What Happened When my Therapist 'Broke Up' With Me
When I was diagnosed with Major Depressive Disorder at 17, my doctor gave me two options: Take medication and go to therapy or go inpatient long-term at a mental health facility. Since my mom was in the room with me, she spoke up before I had a chance to fully process what was going on and said that I would take medication and go to therapy. Without another option, I reluctantly agreed to try this "therapy" thing out.
In November of 2012, I started seeing John*. It was the Wednesday before Thanksgiving, and I actually dressed up for my first meeting with him. We sat and talked for over two hours, like old friends. He asked me about any major things that happened in my childhood (like divorce, a death, something like that) that could now be triggering my depression, so I told him, basically, my life story.
I started seeing John every Tuesday after school, but I didn't tell anyone about my appointments. I would normally make up an excuse for why I couldn't hang out on Tuesdays because I wasn't sure how my friends would react to my seeing a therapist. I was positive that they would laugh at me or call me crazy and mean it.
Once I had been seeing John for about three weeks, he became worried about my mental health as I was showing obvious signs of being suicidal. In an effort to keep me safe, he sent me to a short-term mental health facility. After my first stay there, though, I realized that I had to be honest with myself and my friends. So, I told a few people that I was seeing a counselor (I've always preferred the term "counselor" to "therapist" because of the stigma surrounding therapy). Instead of saying, "Oh, I have a thing tonight. I'll be free after 5," I started saying, "I can't, I have an appointment with John, and I can't miss it." Most of my friends told me I was brave for seeing John, not knowing how badly my depression was affecting me.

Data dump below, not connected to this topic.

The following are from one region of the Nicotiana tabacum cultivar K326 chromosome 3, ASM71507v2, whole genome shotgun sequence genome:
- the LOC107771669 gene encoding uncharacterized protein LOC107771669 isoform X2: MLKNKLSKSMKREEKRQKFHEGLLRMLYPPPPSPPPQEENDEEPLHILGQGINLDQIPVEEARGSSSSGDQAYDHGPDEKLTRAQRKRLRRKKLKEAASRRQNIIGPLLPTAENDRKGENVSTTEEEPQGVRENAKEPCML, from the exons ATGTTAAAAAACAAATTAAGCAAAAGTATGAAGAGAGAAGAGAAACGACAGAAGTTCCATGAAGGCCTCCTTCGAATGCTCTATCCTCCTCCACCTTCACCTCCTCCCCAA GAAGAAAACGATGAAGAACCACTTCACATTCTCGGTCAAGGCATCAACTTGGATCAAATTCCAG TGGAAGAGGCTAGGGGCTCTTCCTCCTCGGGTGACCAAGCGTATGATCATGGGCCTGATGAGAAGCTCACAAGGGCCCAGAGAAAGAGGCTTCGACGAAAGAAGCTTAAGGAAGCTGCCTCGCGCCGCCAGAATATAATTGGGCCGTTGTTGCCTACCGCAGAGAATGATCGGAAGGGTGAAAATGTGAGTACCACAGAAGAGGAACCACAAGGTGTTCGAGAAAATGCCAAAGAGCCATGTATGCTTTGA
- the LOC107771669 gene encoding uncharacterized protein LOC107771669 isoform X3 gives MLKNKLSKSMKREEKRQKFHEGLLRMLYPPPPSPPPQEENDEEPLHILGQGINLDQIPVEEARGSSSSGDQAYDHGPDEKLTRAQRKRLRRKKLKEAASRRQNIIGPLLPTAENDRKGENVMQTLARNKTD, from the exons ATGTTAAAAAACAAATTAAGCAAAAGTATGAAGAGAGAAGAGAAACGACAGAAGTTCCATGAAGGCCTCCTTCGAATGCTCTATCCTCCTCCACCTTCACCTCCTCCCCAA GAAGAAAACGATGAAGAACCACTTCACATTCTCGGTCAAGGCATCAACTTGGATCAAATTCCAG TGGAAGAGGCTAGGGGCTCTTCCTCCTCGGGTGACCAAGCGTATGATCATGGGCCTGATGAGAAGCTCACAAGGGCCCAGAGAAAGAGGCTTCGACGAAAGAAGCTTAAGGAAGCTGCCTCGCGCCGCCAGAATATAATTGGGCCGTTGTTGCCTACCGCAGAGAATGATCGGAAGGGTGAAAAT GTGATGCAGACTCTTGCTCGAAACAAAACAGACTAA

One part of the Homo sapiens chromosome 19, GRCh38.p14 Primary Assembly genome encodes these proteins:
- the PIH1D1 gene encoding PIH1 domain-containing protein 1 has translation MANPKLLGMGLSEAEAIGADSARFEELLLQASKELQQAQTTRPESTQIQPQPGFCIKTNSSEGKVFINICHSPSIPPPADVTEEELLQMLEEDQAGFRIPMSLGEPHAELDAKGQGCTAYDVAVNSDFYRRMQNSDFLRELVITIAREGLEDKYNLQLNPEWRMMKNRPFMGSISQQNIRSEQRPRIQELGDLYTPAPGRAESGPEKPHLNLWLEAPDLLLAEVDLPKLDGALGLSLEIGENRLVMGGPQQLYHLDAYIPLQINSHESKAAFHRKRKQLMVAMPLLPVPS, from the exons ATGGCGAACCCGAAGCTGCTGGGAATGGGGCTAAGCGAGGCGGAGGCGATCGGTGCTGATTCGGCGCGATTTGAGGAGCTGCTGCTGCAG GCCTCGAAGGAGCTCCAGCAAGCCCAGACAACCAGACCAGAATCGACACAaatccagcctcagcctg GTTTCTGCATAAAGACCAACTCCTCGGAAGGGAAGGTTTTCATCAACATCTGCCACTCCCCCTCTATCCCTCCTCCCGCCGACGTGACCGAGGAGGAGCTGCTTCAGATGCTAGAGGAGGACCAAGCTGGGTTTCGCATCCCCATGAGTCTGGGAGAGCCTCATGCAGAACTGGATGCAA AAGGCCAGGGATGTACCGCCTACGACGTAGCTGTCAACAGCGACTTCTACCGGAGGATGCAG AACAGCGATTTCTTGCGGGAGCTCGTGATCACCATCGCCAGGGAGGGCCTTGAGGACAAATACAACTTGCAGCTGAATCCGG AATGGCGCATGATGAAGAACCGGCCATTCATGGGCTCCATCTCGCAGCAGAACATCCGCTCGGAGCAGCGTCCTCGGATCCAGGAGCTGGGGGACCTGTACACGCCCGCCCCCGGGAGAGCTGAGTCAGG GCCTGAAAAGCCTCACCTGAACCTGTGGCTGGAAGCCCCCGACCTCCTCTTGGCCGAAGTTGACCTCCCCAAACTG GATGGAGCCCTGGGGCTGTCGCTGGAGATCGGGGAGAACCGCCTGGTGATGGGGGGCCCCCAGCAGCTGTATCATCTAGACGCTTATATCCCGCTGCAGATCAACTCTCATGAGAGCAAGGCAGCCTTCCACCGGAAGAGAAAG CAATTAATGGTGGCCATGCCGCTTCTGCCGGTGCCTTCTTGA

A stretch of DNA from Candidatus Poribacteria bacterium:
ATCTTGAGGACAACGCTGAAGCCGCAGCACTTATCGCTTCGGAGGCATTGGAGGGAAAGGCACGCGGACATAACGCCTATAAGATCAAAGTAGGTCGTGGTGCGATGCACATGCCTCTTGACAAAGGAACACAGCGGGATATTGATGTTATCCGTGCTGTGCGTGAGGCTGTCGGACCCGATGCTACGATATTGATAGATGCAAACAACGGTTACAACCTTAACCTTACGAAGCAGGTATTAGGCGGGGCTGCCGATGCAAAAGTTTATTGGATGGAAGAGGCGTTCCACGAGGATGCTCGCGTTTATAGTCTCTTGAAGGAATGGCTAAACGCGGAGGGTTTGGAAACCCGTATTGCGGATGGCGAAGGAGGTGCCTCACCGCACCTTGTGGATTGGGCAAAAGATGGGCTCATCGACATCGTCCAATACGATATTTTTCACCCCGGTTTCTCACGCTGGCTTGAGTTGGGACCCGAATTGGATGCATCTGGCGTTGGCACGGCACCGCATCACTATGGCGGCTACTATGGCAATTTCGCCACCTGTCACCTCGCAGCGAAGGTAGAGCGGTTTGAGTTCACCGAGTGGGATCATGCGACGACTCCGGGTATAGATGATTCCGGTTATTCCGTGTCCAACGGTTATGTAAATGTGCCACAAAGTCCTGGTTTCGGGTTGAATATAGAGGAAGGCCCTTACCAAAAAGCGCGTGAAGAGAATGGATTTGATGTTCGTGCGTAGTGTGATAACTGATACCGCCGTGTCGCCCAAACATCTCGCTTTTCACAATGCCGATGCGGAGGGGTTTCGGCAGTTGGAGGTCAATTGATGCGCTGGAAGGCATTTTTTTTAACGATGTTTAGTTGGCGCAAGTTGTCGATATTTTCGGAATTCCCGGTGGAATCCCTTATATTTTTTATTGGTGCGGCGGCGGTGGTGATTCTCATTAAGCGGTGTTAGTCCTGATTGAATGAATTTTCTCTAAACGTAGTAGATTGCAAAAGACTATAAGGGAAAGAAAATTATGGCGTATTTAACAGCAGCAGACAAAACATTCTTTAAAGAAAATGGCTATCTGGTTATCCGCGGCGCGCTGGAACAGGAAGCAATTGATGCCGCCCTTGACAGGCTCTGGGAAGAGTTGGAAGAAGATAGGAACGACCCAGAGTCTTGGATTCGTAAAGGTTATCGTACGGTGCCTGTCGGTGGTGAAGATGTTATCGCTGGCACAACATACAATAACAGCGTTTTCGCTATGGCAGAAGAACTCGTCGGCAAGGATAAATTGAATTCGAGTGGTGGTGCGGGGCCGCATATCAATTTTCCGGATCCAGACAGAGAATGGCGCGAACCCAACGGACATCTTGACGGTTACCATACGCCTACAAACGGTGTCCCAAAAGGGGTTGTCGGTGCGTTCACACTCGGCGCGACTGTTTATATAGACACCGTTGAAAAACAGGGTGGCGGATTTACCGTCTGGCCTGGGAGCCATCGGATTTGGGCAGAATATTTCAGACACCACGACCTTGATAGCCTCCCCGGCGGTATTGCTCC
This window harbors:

In August of 2013, though, John "broke up" with me as a therapist, and I felt broken. He handed me over to his colleague Joan*, and I began seeing her weekly. I'll be honest, though, I didn't like Joan nearly as much as I liked John. But Joan and I got to see me grow a whole lot more than I expected to grow with a therapist. She was more of a therapist than a friend which, to be honest, is what I needed more than anything else at that time. I continued seeing her until the end of May/beginning of June 2014, which was right before I moved to North Carolina.
Since moving here, I've been trying to get insurance, so that I can go to therapy again. The biggest thing about therapy is going to be, honestly, finding a therapist who isn't always your friend but doesn't make you feel bad or stupid for your choices. Sometimes you'll click with the first therapist that you see, but other times, it may take a little bit of hopping around and trying different people before you find the therapist who's right for you. Do you; take care of your mind, body and soul. Therapy isn't the cure all for everything that's happened in your life, but I want you to know that sometimes it does help. It's not going to make depression or anxiety or ADHD go away, but it will help.
* not their real names